yoga teacher

i used to have a "real" job

Some people are surprised by this fact.

They think I was born a Yoga Teacher.

Au contraire. I was a Business Consultant first.

Ya, I’m not really sure what that means either.

It’s said that consultants are sort of good at a lot of things, but not really good at any one thing.

I worked for a company called Synergy Consulting. It was a small, Sacramento firm which contracted solely with State agencies. I was the 96th employee.

My projects included the Department of Health, the Department of Child Support Services, and CalPERS. My responsibilities ranged from Business Process Reviews (making maps for a current workflow and identifying potential inefficiencies or dead-ends) to Data Conversion Mapping (matching pieces of information in one system to their correct location in a new system) to Training (Hi, Department of State Workers, I’m going to train you on this new computer system I know nothing about).

Feeling like I knew nothing was something I was pretty used to. I mean, I faked it for a while. We can do that, you know.

For six years, Synergy (later acquired by AMS, later acquired by CGI) was a wonderful place to work. I was surrounded by people much smarter than me and I knew I would grow because of it. It paid well, I had health insurance, and at the time, job security. My dad was proud.

And yet. And yet.

By the end, I dreaded going to work. I arrived late and left early. The best thing about my day was my outfit.

To boot, for the last year and a half I was running the studio and teaching 10+ classes a week.

My health was declining due not only to physical exhaustion, but also the disparity between my personal integrity and my actions. The body takes on what the mind/heart cannot handle.

I actually thought of closing the studio. Sometimes we imagine it would be easier to completely deny a dream than it would to allow for the changes that would take place should that dream become reality.

Even though I dreamed of devoting myself to the studio and teaching, the lifestyle changes required in order to do that seemed too large. To ask my then-husband to financially support the family (at least for a while) seemed unreasonable. Wouldn’t it be easier to shut that part of myself off, to do the responsible thing.

Thankfully, after much discussion and a near break-down, I decided to retire as a consultant. Every day I am thankful for this decision. (I am such a better yoga teacher than I ever was a business consultant.)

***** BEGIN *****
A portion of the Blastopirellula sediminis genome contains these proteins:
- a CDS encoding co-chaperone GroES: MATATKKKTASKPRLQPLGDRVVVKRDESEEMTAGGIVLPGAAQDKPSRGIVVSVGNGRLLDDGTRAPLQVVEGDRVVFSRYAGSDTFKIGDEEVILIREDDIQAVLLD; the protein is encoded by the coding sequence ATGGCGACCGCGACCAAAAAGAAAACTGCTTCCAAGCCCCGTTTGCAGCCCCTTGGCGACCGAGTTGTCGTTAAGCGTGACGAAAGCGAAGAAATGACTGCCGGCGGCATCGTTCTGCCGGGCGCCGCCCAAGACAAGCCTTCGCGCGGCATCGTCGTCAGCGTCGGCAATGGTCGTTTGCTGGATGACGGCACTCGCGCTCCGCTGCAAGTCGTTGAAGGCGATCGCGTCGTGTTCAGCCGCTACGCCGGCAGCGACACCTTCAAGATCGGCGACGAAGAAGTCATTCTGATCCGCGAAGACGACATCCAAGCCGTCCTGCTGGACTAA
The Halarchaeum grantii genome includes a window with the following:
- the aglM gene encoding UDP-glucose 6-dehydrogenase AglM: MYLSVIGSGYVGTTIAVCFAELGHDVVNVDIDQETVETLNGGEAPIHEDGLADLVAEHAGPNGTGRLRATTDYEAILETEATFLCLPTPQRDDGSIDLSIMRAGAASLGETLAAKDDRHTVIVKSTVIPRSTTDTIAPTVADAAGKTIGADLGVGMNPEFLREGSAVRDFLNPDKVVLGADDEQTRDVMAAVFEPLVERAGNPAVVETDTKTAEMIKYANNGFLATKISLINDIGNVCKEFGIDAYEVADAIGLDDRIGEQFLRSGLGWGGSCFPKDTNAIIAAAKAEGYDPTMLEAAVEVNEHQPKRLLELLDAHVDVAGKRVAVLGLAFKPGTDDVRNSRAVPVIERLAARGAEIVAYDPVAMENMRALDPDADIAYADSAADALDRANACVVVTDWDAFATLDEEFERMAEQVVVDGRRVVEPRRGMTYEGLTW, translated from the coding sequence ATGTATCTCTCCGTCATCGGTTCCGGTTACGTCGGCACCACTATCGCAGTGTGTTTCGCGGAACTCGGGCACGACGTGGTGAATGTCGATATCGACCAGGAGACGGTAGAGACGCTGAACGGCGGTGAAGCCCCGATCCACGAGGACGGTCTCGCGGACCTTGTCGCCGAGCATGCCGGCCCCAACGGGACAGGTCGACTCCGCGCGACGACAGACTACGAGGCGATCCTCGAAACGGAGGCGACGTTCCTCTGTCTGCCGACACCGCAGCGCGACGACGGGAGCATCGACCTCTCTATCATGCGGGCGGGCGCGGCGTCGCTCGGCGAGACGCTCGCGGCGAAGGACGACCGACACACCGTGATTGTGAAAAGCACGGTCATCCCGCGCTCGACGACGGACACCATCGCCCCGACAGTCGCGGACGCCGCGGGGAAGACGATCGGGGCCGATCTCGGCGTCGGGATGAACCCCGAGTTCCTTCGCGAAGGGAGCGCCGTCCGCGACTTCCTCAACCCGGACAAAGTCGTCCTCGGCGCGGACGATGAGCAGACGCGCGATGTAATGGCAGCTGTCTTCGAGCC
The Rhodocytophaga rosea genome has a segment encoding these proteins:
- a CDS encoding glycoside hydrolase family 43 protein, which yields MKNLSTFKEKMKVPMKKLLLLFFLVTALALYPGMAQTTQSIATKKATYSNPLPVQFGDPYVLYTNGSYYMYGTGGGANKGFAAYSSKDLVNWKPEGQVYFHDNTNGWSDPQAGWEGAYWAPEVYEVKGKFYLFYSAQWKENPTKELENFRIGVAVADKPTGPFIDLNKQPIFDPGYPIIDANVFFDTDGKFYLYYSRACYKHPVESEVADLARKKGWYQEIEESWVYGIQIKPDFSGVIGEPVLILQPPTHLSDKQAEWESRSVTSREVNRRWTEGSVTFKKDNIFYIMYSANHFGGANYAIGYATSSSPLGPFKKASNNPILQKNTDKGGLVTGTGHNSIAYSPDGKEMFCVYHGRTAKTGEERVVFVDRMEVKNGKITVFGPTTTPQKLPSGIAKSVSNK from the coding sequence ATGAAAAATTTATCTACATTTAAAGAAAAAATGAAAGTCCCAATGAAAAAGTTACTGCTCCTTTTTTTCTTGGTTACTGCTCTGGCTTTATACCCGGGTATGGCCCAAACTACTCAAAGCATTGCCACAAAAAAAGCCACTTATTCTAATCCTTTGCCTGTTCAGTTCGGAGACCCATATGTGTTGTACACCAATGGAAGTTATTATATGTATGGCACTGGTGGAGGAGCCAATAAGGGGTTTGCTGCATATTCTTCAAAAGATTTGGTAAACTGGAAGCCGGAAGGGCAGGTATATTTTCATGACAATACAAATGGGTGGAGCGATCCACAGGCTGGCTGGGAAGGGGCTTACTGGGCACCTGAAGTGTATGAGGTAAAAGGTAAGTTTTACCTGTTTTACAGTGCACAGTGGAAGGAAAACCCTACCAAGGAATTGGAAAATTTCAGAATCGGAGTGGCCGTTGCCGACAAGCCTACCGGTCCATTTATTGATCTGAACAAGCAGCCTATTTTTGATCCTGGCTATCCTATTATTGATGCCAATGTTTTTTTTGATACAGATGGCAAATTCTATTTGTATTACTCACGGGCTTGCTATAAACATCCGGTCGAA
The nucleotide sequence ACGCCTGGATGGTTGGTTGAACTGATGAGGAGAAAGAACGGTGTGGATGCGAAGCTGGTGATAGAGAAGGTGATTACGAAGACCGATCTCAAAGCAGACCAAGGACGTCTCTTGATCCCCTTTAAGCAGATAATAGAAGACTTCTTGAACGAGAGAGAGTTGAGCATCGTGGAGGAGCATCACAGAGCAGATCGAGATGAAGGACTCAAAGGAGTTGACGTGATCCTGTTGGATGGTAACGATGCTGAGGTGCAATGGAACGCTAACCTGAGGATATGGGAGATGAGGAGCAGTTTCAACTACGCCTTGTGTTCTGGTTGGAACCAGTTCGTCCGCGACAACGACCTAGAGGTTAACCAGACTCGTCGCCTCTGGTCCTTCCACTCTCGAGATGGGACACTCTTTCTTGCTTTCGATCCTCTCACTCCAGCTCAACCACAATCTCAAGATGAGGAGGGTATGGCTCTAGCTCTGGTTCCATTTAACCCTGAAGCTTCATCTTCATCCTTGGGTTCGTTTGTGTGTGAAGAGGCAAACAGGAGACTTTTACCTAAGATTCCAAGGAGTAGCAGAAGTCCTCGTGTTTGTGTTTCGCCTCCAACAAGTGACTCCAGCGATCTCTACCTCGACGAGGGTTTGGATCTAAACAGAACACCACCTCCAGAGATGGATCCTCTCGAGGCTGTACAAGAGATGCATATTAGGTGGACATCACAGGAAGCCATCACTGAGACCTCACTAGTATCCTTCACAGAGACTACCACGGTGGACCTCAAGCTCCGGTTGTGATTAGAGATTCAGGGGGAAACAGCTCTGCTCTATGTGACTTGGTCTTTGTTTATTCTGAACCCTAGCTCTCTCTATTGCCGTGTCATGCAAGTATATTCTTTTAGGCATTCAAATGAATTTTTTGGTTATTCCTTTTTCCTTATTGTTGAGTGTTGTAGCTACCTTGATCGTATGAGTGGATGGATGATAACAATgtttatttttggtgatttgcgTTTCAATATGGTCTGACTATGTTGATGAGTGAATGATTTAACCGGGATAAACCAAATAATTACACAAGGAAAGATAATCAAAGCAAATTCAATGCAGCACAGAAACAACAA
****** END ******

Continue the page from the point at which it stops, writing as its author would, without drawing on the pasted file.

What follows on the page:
My health gradually improved, my confidence increased, I was more willing to take risks, I was engaged and participating. Not that there haven’t been bumps and unexpected turns, but that’s living, that's being human.

So I’m wondering about you. What dreams do you have? What small step could you make toward that reality? How does your body/spirit respond to denial? Or if you’ve taken a big risk in your life to follow a dream, what has that been like? Even a small victory, like painting the bedroom the color you’ve always wanted.

Part of the richness of life is sharing and telling our stories, being heard. Thank you for listening to mine. I hope to hear from you.

image, grief and the big d

One thing has become very clear in the past month – my schemas around being “a yoga teacher.”

Yoga teachers don’t have rage or shame.
Yoga teachers don’t do things that are vain and selfish.
Yoga teachers don’t… get divorced.

Well… of course they do.

And even though I thought I’d explored it, this schema was hiding very very deep in my belief system.

If you’ve ever come to my class you know that I tend to share personal stories in a way that I hope supports the understanding and larger context of Yoga.

When I signed up to teach yoga, and later when I decided to create a physical space for the practice, I made a commitment to be real. To be appropriately transparent and honest about my flaws and struggles on this path (and there are oh-so many!).